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Does being religious make you more generous?

(92 Posts)
Lilygran Mon 09-Jun-14 09:40:46

There have been a number of threads recently attacking Christian and Muslim institutions. What do posters think about this?

Mishap Mon 09-Jun-14 09:46:05

Well that is good to hear. It is also pleasing that Britain is seen as a nation of givers in general. Something for us to be proud of.

I do not think there have been any threads attacking Christian and Muslim institutions. Expressing concern and engaging in debate do not constitute attacking.

penguinpaperback Mon 09-Jun-14 09:53:44

Having no faith and being a generous person I disagree with the article.
Those of us with no faith still live by our own high standards.

Mamie Mon 09-Jun-14 10:02:24

I guess that some religions are quite tied up with the idea of charity and actual charities, Lilygran.
With some notable exceptions, I am always quite surprised by the relatively low level of charities and charity-based activities in France. I think this is because the idea is that the state should provide for most things, which is another way of looking at the world.
I do support charities (see yesterday's Race for Life), but I am a bit uncomfortable with the notion of "Charity" which sometimes seems to have a patronising feel. Obviously there are lots of ways of supporting others that do not involve the giving of money, so I find the "religion makes people more generous headline" a bit strange.
I am an atheist and am definitely more comfortable with some charitable activities than others. Does that make sense?

petallus Mon 09-Jun-14 10:03:30

Religious people might give more but does that mean they are truly more generous.

They might just be 'following orders' (from God) or hoping to win Brownie points so they go to heaven.

On the other hand, as an atheist, if I give to charity I don't expect to get anything out of it (except perhaps a warm glow).

Agus Mon 09-Jun-14 10:32:35


sunseeker Mon 09-Jun-14 10:42:22

I don't think being religious makes people more charitable. I give to some charities but don't do so to "follow orders" or "to win brownie points". I do so because I want to.

In church yesterday the Priest told us of a friend of his who is an atheist who does a lot for charity and the community in general and he feels she is a better person than he is himself.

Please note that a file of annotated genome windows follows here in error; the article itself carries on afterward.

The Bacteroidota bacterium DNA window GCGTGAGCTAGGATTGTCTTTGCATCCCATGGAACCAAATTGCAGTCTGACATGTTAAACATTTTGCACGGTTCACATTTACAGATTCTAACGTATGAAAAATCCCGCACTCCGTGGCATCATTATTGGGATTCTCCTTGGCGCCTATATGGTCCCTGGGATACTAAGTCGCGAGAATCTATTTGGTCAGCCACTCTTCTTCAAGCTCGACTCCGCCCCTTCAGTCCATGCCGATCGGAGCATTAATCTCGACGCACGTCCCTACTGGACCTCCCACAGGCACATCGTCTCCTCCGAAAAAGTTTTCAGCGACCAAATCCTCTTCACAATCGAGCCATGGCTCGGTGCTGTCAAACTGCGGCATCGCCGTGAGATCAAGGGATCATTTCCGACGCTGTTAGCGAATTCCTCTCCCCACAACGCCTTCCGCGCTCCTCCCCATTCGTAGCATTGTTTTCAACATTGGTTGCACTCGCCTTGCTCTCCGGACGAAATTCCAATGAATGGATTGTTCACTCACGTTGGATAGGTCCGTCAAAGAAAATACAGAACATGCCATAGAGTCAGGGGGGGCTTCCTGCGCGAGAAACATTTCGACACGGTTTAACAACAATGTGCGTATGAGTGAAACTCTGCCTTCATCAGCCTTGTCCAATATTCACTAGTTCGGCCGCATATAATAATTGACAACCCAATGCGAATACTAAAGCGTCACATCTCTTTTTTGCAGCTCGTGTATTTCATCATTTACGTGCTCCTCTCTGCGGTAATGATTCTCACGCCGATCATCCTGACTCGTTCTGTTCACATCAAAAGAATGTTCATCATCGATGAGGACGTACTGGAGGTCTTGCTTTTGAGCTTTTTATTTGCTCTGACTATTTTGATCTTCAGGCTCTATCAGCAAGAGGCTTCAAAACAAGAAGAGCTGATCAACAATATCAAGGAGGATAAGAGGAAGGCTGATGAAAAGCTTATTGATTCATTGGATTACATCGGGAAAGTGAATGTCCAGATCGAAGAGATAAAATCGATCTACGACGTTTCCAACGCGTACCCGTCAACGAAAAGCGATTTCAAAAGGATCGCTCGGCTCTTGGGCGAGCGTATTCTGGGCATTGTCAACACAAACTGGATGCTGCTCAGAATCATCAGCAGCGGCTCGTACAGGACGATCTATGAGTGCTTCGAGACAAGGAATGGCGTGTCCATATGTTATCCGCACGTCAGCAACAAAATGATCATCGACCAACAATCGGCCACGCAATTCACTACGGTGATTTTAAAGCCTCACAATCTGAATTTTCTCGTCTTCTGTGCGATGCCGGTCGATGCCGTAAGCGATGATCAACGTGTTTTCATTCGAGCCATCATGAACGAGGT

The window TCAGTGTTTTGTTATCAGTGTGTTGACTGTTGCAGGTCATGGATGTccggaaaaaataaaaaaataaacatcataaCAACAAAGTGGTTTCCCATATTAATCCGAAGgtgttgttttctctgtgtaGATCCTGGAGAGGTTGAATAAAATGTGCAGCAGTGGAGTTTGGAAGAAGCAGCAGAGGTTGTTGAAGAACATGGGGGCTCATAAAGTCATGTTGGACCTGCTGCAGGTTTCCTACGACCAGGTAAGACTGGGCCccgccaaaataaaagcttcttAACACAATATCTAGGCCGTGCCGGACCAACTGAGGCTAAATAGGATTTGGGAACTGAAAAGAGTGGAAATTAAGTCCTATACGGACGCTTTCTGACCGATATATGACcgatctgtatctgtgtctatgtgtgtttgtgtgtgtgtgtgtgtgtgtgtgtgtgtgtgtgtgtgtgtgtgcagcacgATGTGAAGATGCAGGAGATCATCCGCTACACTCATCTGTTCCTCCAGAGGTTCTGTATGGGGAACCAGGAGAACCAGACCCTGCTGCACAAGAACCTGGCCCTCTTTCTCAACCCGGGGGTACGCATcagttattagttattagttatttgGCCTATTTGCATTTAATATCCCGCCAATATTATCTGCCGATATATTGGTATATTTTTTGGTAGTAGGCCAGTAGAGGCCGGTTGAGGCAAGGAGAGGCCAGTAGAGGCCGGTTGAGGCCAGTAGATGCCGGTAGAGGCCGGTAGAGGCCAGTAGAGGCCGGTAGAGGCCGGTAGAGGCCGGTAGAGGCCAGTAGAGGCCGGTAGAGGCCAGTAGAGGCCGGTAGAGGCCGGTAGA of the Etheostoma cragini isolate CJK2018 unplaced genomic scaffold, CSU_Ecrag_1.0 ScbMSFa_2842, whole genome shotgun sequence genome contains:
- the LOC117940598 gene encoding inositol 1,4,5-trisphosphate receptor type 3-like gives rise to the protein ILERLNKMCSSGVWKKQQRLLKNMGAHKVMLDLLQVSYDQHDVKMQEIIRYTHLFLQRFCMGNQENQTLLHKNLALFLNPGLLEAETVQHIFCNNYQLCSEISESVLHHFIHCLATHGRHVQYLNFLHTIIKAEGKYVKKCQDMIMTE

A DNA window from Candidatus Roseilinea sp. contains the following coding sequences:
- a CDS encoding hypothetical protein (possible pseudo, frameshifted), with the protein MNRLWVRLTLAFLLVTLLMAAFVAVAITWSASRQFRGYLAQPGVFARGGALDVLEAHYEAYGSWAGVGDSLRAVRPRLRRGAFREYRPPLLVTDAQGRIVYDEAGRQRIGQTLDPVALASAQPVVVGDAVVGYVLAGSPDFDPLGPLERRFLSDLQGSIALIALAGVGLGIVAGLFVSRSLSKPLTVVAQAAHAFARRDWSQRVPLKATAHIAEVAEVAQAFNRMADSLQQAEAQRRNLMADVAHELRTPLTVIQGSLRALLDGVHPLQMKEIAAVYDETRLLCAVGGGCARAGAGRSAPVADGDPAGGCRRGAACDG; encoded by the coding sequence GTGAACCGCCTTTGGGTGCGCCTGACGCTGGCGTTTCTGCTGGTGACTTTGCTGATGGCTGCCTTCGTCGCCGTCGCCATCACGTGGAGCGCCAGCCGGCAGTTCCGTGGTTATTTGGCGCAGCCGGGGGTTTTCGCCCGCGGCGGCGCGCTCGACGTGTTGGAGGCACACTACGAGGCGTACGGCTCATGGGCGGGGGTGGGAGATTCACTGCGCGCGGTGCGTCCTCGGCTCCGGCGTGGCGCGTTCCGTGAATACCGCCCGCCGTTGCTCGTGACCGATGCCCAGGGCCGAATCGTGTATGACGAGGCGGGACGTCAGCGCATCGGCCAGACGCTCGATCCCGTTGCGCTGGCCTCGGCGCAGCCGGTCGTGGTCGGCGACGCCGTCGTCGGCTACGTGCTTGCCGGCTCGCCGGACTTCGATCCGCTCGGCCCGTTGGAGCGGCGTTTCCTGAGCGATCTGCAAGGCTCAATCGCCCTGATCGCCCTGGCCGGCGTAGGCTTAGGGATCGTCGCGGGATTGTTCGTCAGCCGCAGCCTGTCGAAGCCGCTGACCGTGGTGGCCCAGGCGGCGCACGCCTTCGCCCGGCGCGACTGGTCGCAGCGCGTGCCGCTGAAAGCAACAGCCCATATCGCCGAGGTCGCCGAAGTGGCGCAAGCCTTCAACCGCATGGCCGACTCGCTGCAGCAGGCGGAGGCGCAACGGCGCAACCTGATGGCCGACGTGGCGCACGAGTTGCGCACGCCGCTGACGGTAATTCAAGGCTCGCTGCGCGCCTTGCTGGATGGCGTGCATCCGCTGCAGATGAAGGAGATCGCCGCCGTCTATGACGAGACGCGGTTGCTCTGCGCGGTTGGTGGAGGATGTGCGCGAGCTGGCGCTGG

durhamjen Mon 09-Jun-14 10:49:27

Agree, Agus.

whenim64 Mon 09-Jun-14 10:56:31

How about 'poverty makes you more generous?' It's been found, time and again, that people in deprived areas are ready to give and their donations are a much higher percentage of their income, no matter what their faith or non-faith. Also, aren't those donors who don't practise a religion more motivated to donate, given there is no routine collection or tithe at prayer gatherings to prompt them?

Lilygran Mon 09-Jun-14 11:12:59

Is it better to give to charity 'following orders' than not to give? And is it better to give to charity just in the hope of a warm glow (personal satisfaction) or to give to charity as part of a belief system?

HollyDaze Mon 09-Jun-14 11:15:48

How about 'poverty makes you more generous?' It's been found, time and again, that people in deprived areas are ready to give and their donations are a much higher percentage of their income, no matter what their faith or non-faith

That has been my experience.

I would also wonder if religious people who display generosity do so because of their religion which isn't really the same thing. I have met some very mean-spirited religious people so my view of religious people isn't quite as rosy as it once was.

Mishap Mon 09-Jun-14 11:17:31

Well - it's just good that we as a nation give for whatever reason.

rosesarered Mon 09-Jun-14 11:24:25

I don't think that being religious has any bearing at all on 'giving'.Perhaps some branches of different faiths have laws on giving to charity.Does giving money to charity because you 'have to' make it any worse? No, in my view, because the money is still going to a charity.Does it give you a warm glow to give to charity? Probably, but again, the charity still gets the money.There is a view that people never do any act for purely altruistic reasons.This could well be true.